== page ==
Medicine Man, Performing His Mysteries over a Dying Man (Q20486967)

Label from: English (en)

genre: portrait (Q134307)
artist: George Catlin (Q455133)
collection: Smithsonian American Art Museum (Q1192305)
location: Smithsonian American Art Museum (Q1192305)
country of origin: United States of America (Q30)
material used: oil paint (Q296955) canvas (Q4259259)
depicts: medicine man (Q266750) Indigenous peoples of the United States (Q49297) dance (Q11639)
instance of: painting (Q3305213)
Smithsonian American Art Museum ID: 4271

information from the Smithsonian American Art Museum catalog

description: In 1832, George Catlin witnessed a dramatic ritual at Fort Union, two thousand miles northwest of St. Louis. According to the artist, the medicine man began the healing by administering roots and herbs. If this failed, he would try “shaking his frightful rattles, and singing songs of incantation.” Catlin wrote that the medicine man’s clothing often consisted of “the skins of snakes, and frogs, and bats,---beaks and tows and tails of birds,---hoofs of deer, goats, and antelopes,” each possessing “anomalies or deformities,” which gave them their healing power. This healer wore the skin of a yellow bear attached with the hides of snakes. Catlin actually owned the costume, and he sometimes wore it to enhance the spectacle of his Indian Gallery. (Gurney and Heyman, eds., George Catlin and His Indian Gallery, 2002)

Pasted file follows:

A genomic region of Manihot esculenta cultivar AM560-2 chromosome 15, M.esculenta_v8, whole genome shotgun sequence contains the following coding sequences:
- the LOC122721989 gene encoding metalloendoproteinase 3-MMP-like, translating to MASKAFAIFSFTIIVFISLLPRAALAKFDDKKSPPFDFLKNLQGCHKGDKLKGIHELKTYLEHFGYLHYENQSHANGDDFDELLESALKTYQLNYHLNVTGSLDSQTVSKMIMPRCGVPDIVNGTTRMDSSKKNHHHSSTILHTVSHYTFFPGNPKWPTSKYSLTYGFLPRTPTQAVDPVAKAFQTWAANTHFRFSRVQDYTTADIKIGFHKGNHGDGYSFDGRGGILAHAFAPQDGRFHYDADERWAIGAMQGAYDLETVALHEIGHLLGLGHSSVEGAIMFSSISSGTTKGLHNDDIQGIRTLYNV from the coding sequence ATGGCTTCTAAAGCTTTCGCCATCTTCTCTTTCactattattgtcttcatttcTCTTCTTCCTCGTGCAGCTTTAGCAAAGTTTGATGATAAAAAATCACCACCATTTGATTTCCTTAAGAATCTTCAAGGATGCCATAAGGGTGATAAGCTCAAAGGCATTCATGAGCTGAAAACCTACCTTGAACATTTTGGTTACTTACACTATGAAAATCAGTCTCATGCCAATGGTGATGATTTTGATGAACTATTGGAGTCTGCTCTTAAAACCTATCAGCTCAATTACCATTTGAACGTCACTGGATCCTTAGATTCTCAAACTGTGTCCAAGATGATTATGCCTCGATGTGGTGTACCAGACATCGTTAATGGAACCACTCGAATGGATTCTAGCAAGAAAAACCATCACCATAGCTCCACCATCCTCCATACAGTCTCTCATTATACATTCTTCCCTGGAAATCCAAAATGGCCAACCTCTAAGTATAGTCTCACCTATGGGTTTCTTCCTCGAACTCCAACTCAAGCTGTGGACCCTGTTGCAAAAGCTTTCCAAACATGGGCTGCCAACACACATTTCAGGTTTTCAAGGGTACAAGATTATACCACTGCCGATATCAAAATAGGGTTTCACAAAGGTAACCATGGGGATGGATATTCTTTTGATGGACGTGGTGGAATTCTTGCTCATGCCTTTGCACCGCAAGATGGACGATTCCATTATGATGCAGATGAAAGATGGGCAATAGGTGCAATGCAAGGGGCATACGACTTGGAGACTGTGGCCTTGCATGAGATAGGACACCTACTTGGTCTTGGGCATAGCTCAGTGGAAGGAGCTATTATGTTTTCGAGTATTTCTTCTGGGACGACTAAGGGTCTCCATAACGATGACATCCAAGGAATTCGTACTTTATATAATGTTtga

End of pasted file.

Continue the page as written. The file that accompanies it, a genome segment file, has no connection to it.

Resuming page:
keywords Occupation – medicine – doctor Ceremony – Indian – Medicine Ceremony

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